Reticles are the second most important feature of LPVOs because it is the biggest difference between a $700 optic and a $1400 optics other than glass quality that is so subjective on the low end and frankly terrifying on the high end that once you look through a $4000 ZCO you struggle with the glass quality of most optics. But reticles come in two major flavors, Bullet Drop Compensators and mildot grids. Since the LPVOs is focused on the AR-15 market most of the BDC are setup for 5.56 zeroed for 25 yards and work fairly well for any caliber if you are willing to put in the work to find at what range matches your rifle. Mil Dot or grid reticles are great for any caliber but you will still need to find your bullet drop but it is easier to work with spotters, ballistic charts and wind holds.
Glass Quality is very subjective across price points and then jumps like crazy as you approach the extremes. A $4000 ZCO or Tangent Theta might just have better resolution than my eyes while any optic between $600 and $1800 is so close that I will recommend the lowest cost unless you can tell a difference. All the optics we recommend won’t tint or distort your view but it won’t have the extreme clarity of the super high end optics.
Sig Sauer DVO
Sig Sauer won the competition for the new US military Optic for the Army and Marines with the Tango 16 1-6x. The military as always looked at the civilian market for innovation and choose a durable, balanced optic to increase the range of the M4A1; does that make the Sig Tango 16 the best? No, of course not, but it does give us a lot of data for judging a short range scope. The military design decisions are not going to be the same criteria that you should judge and optic. Sig created a great standard infantry scope to replace the ACOG and Aimpoint red dot. While the military may have found the perfect optic for their uses, we don’t recommend it because of the other products available. There is no denying that it is a very well-constructed optic that will last through dozens of users, it doesn’t do it doesn’t stand out compared to dozens of other options available.
Some of the major points are:
Weight: The Tango 16 is heavier than its competitors due to the increased need for durability.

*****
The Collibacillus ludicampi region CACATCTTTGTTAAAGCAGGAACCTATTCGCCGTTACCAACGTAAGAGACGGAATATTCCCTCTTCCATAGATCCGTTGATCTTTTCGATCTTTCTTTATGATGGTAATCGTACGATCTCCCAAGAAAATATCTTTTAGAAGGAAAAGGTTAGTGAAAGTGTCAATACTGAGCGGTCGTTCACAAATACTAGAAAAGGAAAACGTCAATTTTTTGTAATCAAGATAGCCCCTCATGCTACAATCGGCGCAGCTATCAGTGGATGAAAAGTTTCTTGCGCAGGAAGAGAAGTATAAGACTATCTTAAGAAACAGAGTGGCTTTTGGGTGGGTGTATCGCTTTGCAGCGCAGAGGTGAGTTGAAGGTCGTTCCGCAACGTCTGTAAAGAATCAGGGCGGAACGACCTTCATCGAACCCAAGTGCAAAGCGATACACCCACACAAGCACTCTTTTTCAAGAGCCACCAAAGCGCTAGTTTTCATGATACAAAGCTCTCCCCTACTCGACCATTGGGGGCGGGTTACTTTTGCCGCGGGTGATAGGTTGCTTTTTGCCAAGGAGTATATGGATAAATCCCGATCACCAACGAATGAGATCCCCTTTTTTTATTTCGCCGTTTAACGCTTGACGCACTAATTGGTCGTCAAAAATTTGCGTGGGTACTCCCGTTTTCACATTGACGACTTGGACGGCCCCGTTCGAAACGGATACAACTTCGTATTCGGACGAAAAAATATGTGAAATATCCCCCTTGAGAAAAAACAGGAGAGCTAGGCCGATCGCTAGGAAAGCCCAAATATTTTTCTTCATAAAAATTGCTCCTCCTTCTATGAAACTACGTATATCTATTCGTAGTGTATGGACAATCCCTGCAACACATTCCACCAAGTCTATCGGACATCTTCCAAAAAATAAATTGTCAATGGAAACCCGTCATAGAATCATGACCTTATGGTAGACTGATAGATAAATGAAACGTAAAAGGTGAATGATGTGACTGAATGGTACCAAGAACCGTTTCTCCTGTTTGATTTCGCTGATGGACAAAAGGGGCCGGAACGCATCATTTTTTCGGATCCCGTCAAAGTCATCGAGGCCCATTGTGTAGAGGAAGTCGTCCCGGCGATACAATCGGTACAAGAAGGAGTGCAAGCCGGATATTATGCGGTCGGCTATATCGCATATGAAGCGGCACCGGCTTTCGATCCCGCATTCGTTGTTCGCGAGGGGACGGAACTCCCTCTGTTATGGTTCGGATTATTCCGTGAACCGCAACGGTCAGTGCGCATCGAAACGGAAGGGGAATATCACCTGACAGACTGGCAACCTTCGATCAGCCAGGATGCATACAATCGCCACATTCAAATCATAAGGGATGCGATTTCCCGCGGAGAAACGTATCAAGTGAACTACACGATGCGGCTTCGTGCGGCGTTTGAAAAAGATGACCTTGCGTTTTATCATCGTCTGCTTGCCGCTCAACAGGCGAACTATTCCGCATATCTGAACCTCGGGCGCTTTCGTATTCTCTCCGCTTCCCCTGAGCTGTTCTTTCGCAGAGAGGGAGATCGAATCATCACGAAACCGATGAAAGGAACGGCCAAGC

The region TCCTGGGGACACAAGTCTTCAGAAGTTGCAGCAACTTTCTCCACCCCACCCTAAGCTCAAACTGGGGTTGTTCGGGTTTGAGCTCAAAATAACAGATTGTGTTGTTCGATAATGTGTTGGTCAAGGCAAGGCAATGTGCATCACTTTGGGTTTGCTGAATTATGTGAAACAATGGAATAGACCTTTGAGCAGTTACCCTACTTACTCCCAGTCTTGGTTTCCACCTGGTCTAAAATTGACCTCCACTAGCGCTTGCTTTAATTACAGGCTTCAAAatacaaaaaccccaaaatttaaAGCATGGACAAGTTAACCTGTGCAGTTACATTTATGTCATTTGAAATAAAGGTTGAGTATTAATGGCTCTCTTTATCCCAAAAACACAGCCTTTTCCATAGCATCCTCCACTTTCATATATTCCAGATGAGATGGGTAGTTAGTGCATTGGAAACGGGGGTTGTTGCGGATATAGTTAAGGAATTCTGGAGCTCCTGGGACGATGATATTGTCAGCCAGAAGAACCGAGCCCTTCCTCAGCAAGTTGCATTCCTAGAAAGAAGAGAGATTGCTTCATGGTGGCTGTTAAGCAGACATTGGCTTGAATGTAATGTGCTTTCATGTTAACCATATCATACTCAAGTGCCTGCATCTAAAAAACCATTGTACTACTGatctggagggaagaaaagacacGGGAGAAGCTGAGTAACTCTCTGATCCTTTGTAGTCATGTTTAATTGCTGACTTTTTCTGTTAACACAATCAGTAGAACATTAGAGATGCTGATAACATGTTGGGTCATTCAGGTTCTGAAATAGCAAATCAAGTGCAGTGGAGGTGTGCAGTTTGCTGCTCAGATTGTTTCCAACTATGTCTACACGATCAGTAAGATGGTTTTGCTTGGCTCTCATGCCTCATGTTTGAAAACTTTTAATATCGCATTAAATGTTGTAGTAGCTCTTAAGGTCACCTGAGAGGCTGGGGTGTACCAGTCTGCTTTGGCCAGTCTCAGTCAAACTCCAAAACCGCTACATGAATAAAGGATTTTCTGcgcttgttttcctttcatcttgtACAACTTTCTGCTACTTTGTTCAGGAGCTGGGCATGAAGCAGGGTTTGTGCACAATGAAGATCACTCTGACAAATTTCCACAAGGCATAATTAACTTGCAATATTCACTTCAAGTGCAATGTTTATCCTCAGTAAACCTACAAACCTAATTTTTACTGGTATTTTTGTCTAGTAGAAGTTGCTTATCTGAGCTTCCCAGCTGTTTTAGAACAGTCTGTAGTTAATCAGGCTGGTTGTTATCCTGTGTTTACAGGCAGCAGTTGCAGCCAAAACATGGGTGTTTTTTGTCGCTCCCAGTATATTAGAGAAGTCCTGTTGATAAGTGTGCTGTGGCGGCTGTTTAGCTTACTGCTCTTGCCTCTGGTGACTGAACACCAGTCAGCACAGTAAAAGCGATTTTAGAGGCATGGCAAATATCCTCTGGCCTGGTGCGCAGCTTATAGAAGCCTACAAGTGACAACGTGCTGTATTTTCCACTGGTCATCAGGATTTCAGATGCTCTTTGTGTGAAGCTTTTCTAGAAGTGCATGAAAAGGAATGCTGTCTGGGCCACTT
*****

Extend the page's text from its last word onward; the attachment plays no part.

Magnification: The Tango 16 is a 1-6x for decreased weight, a tradeoff for the more solid construction, but the military needs a bit more durability.
Field of View: Again the FOV was decreased to save weigh and increase durability.
Reticle: The FFP scope allows for the ranging hashes to be used throughout the magnification range. The Reticle brightness suffers a little from being a FFP but it decreases the chance of user error. The reticle uses a horseshoe reticle with range marks and a mover Christmas tree wind hold.
Glass Clarity: The Tango uses are lower quality glass compared to its civilian competitors to use cost and weight.
The SigSauer Tango 16 is a great optic for the AR-15 extending its reach out past the older red dot and ACOG optics but let’s look at the other options available in a LPVO
Vortex OPMOD 1-6×24 Strike Eagle
Vortex makes many of our favorite scopes because they use the line of quality and price as G-string, The OP Mod is an amazing budget value for the quality. Optics Planet takes their best selling scopes and gives them the features that are most requested. In this case reticle and FDE coating a dam fine scope that I have used on nearly every AR-15 I’ve built. The 1-8x Strike Eagle is one of the cheapest scopes we are willing to entertain on the list being considered a entry level but it performs with the big boys for 1/3 the cost needs to be considered. The downside of the scope is that it is Second Focal Plane. Many would not consider that a downside but It does stop the scope from being truly amazing for the price.
The main issue with the Strike Eagle is the lower quality glass and reticle compared to other scopes, the Secondary Focal Plane is a personal choice that makes the optic less interesting compared to a well designed First Focal Plane scope with a good reticle.
US Optics TS-8X 1-8x24mm
US Optics has been used by the US military for years and it shows in their choices of reticle and the robust build of their TS-8x. Capped turrets keep the scope from losing zero while fighting through the fields and trees while hunting or getting caught on equipment.
The reticle features either a BDC with ghost ring or a Mil Dot and Ghost Ring, both allow for fast long range shots or short range snap shots. The glass quality is mid tier, eyebox is good with no green or black around the edges but not as bright or as clear as the Razor.
Trijicon Credo CR624 1-8x24mm
Trijicon is known for producing the ACOG used by the US military for over 20 years, the Credo and the VCOG are known for leading the revolution into the LPVO scope era. The Credo is a great optic that sits in the price range usually dominated by Vortex, but the Credo pulls ahead by being a FFP scope with a solid reticle at high power and a great red dot at low magnification.
The Credo is not as robust as the VCOG and doesn’t have the same battery life from CR2032 as the VCOG’s AA but it is a great optic for the price. Trijicon knows how to make an optic and if it is at the top of your budget there are few optics that will beat the Credo.
Primary Arms PLx 1-8x24mm ACSS